Culture At Large

College Football Has a Perseverance Problem

Wade Bearden

Dark clouds shadow the beginning of the 2016 college football season. From the Baylor sexual assault scandal—which resulted in the firing of coach Art Briles—to NCAA violations at Ole Miss and Alabama, many fans wonder if/when their school will be next.

This doesn’t bode well for America as a whole. In many ways, sports operate as a magnified expression of society. Want to track where a people group is headed? Watch its athletics. If the recent crisis says anything about our nation, it’s that we’re obsessed with instant gratification.

Take last year’s firing of University of Georgia head coach Mark Richt. In his 15 years at Georgia, Richt led the Bulldogs to two SEC championships and an impressive 145-51 record. Richt, a professing Christian, also represented a moral symbol of sorts in the Southeastern Conference. Not only did Georgia remain scandal-free during his tenure, but Richt also founded an organization to help former players adjust to life after football. But the school parted ways with Richt after last year’s 9-3 regular season because he hadn’t yet made it to the big one (despite being close, twice). For reference, it took Bobby Bowden, now regarded as one of history’s greatest college football coaches, 17 years to win a national championship.

In our world of fast-food dependence and lightning-fast technology, Richt’s firing is just one example of a trend in college sports that prefers immediate, complete satisfaction over diligent, long-term discipline. It’s no longer a matter of winning, but winning it all, fast. About a third of college football head coaching dismissals happen within four years—just enough time to see players recruited by the former coach graduate. With intense pressures placed on universities to quickly build dynasty-level programs, it’s a wonder anyone is surprised when we hear of athletic staffs or players taking shortcuts.

Sports can reflect Christian virtue while also supplanting it with the negative norms of society.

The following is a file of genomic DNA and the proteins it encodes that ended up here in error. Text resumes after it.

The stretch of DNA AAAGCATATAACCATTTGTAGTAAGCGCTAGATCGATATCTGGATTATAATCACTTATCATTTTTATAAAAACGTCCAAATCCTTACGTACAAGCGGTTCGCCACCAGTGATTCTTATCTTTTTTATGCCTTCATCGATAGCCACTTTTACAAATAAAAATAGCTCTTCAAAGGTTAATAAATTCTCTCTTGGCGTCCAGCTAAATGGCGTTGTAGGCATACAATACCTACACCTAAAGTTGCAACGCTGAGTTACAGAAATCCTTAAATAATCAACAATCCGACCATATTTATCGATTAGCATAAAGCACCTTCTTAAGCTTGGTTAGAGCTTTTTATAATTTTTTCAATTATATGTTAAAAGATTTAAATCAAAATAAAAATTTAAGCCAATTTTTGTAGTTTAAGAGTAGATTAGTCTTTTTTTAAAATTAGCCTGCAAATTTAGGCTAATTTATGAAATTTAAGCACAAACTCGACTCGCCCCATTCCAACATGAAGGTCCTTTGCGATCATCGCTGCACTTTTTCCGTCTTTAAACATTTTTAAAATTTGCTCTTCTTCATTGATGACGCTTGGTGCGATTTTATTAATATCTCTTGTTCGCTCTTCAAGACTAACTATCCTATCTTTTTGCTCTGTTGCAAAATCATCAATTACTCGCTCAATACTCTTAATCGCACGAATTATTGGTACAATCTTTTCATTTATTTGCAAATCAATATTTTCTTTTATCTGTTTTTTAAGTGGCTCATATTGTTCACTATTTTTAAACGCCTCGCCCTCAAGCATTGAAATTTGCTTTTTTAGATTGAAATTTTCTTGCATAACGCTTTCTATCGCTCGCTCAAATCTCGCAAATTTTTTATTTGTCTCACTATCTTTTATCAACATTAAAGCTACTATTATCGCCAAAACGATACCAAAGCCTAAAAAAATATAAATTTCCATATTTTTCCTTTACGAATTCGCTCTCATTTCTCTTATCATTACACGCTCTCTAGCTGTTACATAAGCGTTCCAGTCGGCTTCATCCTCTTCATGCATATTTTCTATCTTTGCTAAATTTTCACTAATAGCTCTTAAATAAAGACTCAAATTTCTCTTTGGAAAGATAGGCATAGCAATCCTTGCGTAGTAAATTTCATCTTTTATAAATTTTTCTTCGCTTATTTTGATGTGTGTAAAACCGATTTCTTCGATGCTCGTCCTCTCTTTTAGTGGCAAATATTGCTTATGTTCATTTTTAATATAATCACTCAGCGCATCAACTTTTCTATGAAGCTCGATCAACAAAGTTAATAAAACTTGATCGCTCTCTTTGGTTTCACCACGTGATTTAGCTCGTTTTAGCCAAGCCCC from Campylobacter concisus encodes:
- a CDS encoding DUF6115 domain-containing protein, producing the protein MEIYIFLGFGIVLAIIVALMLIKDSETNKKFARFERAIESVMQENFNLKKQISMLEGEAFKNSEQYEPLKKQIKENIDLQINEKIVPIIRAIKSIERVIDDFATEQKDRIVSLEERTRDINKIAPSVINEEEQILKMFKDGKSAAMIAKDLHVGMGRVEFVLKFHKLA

Yet, as damning as this climate is, there is vitality to sports that shouldn’t be discarded. On numerous occasions, Scripture makes a correlation between athletic competition and faith—namely, as it relates to the quality of perseverance (“let us run with endurance the race that is set before us”). Much like in sports, piety requires commitment, patience, and resolve. Some Christian thinkers go further by describing sports as a sort of “cultural liturgy,” rituals that offer us a unique picture of human flourishing and common grace. In a sense, we can better know God by observing healthy competition.

Notice the duality here. Sports can reflect Christian virtue while also supplanting it with the negative norms of society. In this case, our culture’s propensity for instant gratification.

The answer to this dilemma seems to be an appeal to the very thing that makes the Apostle Paul use sports as an illustration: perseverance. In other words, the willingness to wait 17 years for a successful coach like Bobby Bowden to win a championship.

Notice that a call to perseverance doesn’t require college athletes and coaches to be less concerned about winning, or even winning right away. But it does imply that they should make a turn toward pursuing long-term, healthy success. This also makes practical sense, especially when recent theories suggest that certain forms of greatness can only be achieved through persistence.

We must also acknowledge that college football’s perseverance problem worms its way from the bottom to the top—originating with fans and moving to school officials and coaching staffs. The way out, then, isn’t solely reliant on university administrators understanding the incubation period for success, but also boosters, season-ticket holders, and diehard fans who generate pressure on those very administrators. After all, these scandals aren’t only an indictment of the game. They’re an indictment of us as well.

Topics: Culture At Large, Arts & Leisure, Sports